SARAH MCCAMMON, HOST:
The investigation continues into the deadly bombings that terrorized Austin over several weeks, so does the controversy over how to describe the suspect who blew himself up as police approached. Many Austin residents and victims' relatives say they have questions about the early stages of the investigation, but the people that NPR's Cheryl Corley spoke with had no doubt about how they view the suspect. Here's her report from Austin.
CHERYL CORLEY, BYLINE: The streets are wide and full of trees and birds near the home of 75-year-old Esperanza Herrera - or Hope, as her families and friends call her. Herrera, one of the victims of the Austin bombing, remains hospitalized. In a cafe parking lot not far from the neighborhood, Herrera's nephew, Zeke Prada (ph), says while some have portrayed the bombing suspect as a troubled young man, he thinks otherwise.
ZEKE PRADA: I'd like him to be called, you know, for what he is - a terrorist suicide bomber. And I want his name to be erased. I don't want him to be glorified.
CORLEY: On the east side of Austin, Karlisha Bell (ph), a teacher and writer, talked with friends out on their front porch.
KARLISHA BELL: I think this is probably the first example where I really had the experience of being terrorized.
CORLEY: A fear, says Bell, prompted because she lives in the middle of the region where the early bombs exploded and killed two African-Americans. Plus, her nearby neighbors regularly receive packages. Although investigators suggested later that the bombings weren't hate crimes related to race, Bell is skeptical.
BELL: If you target this side of town in Austin, Texas, you're targeting people of color. This is where, historically, the people of color were pushed east of the I-35 line. This is their side of town.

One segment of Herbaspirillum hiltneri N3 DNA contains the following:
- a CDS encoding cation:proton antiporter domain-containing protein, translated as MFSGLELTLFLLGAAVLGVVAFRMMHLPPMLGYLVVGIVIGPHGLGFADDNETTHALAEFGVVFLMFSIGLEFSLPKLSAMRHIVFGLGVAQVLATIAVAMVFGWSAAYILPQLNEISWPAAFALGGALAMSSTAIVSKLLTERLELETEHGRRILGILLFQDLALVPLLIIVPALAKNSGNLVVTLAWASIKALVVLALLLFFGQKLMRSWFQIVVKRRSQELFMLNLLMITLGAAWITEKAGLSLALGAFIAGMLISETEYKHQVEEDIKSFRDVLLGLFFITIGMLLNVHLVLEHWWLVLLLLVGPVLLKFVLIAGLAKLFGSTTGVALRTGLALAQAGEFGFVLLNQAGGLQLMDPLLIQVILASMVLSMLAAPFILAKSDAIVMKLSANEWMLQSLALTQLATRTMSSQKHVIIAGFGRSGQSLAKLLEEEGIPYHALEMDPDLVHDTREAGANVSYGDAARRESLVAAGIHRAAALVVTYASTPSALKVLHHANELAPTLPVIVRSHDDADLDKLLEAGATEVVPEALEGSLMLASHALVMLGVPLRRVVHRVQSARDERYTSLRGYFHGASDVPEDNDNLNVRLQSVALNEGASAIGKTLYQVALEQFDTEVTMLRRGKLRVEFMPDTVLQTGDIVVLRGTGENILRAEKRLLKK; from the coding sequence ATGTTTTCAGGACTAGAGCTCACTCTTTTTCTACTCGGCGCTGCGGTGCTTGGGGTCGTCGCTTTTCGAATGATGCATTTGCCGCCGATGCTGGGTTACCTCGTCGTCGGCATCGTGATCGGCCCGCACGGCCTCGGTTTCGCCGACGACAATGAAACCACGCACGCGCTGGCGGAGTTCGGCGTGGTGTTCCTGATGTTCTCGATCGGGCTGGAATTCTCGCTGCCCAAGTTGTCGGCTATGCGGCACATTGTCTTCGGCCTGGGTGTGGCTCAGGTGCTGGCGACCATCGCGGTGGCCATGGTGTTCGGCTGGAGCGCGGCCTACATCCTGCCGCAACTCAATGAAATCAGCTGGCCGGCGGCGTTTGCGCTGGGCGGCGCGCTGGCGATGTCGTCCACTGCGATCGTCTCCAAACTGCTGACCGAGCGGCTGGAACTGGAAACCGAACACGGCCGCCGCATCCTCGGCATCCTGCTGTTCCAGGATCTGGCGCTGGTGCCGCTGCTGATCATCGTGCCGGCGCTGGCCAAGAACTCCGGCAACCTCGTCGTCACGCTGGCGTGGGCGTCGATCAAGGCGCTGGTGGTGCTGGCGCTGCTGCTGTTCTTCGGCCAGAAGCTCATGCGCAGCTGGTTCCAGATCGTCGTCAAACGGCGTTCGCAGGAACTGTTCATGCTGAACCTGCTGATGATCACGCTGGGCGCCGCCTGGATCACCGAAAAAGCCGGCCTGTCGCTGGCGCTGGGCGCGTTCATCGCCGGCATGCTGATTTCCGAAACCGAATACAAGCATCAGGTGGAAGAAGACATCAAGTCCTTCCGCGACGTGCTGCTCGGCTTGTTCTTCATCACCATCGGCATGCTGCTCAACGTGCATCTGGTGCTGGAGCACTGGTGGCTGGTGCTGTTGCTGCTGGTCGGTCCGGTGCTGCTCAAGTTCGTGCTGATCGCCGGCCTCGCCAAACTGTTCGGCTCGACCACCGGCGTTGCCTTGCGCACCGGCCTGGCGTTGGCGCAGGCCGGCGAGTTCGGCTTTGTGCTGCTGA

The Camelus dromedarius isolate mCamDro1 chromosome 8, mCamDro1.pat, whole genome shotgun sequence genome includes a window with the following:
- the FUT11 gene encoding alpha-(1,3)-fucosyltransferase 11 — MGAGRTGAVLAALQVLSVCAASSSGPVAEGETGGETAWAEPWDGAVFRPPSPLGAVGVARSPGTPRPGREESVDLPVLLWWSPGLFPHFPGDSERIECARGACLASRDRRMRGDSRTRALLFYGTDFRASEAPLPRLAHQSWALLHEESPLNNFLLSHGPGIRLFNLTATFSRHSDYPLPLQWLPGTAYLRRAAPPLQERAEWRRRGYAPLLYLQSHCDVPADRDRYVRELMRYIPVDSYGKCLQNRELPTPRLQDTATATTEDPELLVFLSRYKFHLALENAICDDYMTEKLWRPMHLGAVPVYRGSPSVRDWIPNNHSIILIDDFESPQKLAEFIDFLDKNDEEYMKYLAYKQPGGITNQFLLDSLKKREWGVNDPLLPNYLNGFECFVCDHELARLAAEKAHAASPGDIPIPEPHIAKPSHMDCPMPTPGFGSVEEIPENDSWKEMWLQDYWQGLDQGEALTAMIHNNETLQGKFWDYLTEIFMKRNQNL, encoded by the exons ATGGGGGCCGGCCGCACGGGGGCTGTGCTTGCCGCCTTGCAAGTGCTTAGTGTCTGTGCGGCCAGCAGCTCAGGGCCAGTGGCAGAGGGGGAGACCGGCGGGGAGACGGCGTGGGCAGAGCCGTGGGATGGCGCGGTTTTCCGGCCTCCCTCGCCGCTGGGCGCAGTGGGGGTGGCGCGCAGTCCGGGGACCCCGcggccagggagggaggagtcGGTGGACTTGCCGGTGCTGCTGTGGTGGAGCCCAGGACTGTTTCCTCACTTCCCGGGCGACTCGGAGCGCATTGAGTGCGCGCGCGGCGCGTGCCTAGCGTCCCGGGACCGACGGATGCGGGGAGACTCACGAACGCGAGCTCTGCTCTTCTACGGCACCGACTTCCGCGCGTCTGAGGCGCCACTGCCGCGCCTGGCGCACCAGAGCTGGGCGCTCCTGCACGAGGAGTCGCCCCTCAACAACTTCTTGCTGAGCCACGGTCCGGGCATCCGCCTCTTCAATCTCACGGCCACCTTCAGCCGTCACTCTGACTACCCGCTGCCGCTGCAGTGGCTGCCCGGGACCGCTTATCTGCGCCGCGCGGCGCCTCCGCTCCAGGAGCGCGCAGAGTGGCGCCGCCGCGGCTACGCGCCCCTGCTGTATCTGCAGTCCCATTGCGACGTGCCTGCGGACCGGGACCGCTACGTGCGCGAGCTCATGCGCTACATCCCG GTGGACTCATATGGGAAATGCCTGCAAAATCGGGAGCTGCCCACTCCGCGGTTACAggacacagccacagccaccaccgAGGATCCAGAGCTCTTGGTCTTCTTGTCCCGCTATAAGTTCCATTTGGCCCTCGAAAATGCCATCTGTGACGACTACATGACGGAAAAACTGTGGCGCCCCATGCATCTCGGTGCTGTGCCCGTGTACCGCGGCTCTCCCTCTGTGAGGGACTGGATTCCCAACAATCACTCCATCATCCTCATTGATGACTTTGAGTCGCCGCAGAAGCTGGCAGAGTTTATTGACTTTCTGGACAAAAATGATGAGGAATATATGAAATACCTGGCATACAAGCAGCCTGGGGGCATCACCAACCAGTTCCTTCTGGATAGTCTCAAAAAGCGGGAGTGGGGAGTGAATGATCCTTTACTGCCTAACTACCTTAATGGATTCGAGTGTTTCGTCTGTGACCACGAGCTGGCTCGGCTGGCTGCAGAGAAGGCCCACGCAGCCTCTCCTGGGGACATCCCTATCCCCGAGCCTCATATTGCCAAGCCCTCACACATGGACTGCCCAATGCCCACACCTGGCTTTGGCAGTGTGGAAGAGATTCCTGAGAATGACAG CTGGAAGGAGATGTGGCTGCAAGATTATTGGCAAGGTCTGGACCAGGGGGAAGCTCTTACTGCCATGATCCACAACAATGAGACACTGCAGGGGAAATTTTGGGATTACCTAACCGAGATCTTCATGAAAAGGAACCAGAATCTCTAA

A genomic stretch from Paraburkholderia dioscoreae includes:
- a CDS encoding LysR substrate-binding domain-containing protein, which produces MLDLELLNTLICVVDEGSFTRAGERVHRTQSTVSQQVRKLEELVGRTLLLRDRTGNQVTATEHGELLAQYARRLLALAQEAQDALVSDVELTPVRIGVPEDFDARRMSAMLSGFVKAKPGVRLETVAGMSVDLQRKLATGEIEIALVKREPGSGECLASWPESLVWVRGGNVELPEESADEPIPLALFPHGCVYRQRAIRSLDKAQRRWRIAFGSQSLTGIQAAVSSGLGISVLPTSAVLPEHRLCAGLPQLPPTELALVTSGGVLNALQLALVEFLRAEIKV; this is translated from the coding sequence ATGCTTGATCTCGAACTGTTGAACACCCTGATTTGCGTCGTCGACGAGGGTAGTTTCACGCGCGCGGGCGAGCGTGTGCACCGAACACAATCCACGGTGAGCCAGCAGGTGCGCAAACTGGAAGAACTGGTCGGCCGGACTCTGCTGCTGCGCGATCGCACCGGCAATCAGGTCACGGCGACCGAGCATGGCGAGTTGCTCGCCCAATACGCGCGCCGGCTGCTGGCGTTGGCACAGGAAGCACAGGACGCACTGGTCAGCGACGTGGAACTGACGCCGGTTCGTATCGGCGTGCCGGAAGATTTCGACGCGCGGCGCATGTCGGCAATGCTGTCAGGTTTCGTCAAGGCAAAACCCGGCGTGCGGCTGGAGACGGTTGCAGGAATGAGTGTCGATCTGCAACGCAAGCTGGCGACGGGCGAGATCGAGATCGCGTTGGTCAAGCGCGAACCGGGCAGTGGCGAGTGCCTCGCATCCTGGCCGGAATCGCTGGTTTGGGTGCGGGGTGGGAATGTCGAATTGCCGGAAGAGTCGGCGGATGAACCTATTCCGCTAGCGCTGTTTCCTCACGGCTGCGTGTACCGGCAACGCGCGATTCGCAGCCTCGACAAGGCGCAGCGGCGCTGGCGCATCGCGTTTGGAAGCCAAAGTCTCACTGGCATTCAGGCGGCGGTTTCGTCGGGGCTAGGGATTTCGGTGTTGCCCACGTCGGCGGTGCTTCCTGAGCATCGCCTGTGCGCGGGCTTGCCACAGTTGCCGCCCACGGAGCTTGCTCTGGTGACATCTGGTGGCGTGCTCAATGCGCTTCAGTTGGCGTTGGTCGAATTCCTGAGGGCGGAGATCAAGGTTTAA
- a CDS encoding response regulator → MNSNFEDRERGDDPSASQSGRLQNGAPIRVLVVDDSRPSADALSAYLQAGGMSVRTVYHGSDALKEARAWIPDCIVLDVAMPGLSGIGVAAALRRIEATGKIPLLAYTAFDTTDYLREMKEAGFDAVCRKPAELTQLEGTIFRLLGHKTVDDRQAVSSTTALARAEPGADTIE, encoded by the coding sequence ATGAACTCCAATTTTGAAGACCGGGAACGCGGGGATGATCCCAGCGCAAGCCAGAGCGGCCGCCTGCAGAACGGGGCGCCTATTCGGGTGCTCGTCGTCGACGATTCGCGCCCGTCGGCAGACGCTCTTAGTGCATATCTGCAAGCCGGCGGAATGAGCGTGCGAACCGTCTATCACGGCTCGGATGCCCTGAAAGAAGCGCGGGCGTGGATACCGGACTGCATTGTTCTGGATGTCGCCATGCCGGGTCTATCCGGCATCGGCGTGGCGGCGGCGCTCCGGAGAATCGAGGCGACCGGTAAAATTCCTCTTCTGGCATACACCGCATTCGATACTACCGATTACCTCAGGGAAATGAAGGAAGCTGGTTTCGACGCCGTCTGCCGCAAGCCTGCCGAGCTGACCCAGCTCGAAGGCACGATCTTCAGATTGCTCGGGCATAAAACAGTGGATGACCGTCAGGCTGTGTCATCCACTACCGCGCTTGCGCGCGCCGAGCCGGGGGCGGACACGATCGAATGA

CORLEY: And she's annoyed that not all authorities called the suspect bomber a terrorist.
BELL: It's very obvious what this is about to me because if he was any other race, he would be called a terrorist. I can't imagine a world where he wouldn't be called a terrorist if he was Muslim.
CORLEY: At Mr. Catfish, a soulfood joint a few miles away, there's a steady flow of people picking up orders. Hazel Scott (ph), a minister, says there are still many questions that need answering.
HAZEL SCOTT: What was the point in doing all of this? You said the person was disturbed, well, I believe that. It would take a disturbed person to do these things.
CORLEY: Scott says she believes authorities didn't act quickly enough after the first bombing occurred on March 2.
SCOTT: I can't say that they did what they could. You know, it should have been taken seriously in the first place. It doesn't matter if there was one person or 10 persons. It was still a person.
CORLEY: And Scott says, although it's been quiet in recent days, she still is not resting easy. On Guadalupe Street, activist Chaz Moore (ph) had just finished meeting with Herrera's nephew. An African-American, Moore says there's a double standard when it comes to crime. And if a black or Latino was the Austin bombing suspect, there would be no equivocation about terrorism.
CHAZ MOORE: The troubled young man part wouldn't have been talked about in the story. It would have just been - this person is a terrorist terrorizing our community. That matters because I think communities of color are tired of being subjugated to such rhetoric when other people are not. And I think we, as a society, have to really question, why is it that?
CORLEY: Moore and others say answering that question should be part of Austin's healing process. Cheryl Corley NPR News, Austin.
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